We came across a bloodhound puppy up for adoption a few weeks ago. After an initial inquiry, things moved fast and a meeting in a North Carolina park, one that included a lot of slobbery kisses, sealed the deal.
Daisy Duke, a 5-month-old, 46-pound bundle of energy, joined our pack of misplaced hounds.
Her puppy-like enthusiasm dispels the stereotype of the lazy hound, at least most of the time. She has two gears — hyper-speed and off. We were told she gets the zoomies. She does and they’re exactly what they sound like.
She’s smart, playful, fun and inquisitive. She’s all bloodhound, so she really likes to follow her nose.
The adoption notice said she rang a bell to tell her humans when she wanted to go outside. We were skeptical about that. When we brought her into our house for the first time, a small bell was hanging by a string from a doorknob. It was left over from Christmas and we hadn’t paid any attention to it since.
We hung the bell on the gate nearest the front door, and lo and behold, Daisy swatted it with her paw. She does it every time she has to go out.
Every time she rings, we answer, and she really seems to know when it’s time to ring.
As happy as we are to have her, her arrival reminded me of something I always seem to forget. I am allergic to dogs.
I was once a patient at an allergy clinic and that’s how I met the lovely Rita, who was a people nurse at the time. Who knew back then when she was giving me shots twice a week that 23 years later, we’d have a house full of dogs together and she’d be working in an animal hospital?
I am not certain about the science of it all, but I seem to become less allergic to any particular dog the longer I’m around it. So the new pup is nothing a few Claritins can’t fix.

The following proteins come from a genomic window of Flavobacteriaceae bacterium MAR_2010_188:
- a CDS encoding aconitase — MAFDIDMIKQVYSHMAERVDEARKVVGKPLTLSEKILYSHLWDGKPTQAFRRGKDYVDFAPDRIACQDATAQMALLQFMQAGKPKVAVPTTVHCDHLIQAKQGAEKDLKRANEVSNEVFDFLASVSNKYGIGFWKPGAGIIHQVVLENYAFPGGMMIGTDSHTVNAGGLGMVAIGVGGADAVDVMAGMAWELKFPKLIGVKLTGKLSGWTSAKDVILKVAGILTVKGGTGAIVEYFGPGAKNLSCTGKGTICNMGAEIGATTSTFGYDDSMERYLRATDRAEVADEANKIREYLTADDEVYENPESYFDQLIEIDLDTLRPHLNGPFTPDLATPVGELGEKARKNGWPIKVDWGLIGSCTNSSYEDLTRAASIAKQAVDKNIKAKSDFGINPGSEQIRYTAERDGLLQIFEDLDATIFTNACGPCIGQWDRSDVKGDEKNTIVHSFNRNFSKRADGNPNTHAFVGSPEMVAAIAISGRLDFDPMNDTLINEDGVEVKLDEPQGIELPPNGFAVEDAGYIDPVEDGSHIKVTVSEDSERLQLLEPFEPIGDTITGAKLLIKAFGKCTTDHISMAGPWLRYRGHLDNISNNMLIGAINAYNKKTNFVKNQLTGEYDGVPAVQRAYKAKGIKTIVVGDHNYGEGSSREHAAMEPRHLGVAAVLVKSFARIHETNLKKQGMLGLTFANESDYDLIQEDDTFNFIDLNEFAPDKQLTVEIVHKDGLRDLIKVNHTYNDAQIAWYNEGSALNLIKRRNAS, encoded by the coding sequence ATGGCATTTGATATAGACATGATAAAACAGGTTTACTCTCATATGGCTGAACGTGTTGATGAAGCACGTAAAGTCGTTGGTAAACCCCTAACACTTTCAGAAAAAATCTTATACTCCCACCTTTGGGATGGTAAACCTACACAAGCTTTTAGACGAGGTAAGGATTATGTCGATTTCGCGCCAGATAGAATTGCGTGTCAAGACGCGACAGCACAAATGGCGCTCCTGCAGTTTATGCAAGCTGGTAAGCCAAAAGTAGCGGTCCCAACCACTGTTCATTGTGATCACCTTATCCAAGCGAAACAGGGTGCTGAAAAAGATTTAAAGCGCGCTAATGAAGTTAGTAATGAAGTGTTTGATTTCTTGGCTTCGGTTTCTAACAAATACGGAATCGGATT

Daisy’s new brother and sisters are getting used to her, although they will let her know when they don’t share her zeal for playing. They haven’t gotten the zoomies together. The longer they are together, the more they get along.
That’s a good thing, too, because it won’t be long before Daisy is bigger than all of them. She’s expected to be between 90 and 100 pounds.
The new arrival has nudged us to do something we should have done a long time ago, considering we’ve now had seven dogs living at our house — some come and go — in the past year. We’re fencing in our backyard.
That’s an important step because up until now, they have not been able to run free. Any time spent outside, in a field, a park or just in the yard, they’ve had to remain on their leashes. As most people know, hounds have a keen sense of smell and when their noses turns on, their ears turn off.
We now have four dogs — three hounds and a small mix. Since Daisy joined the family, we’ve pretty much all agreed that there won’t be any more. Then we remember we didn’t anticipate most of the ones that are here.
I guess you should never say never.
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Joe Avento is Sports Director for the Johnson City Press and Kingsport Times News. Contact him at firstname.lastname@example.org.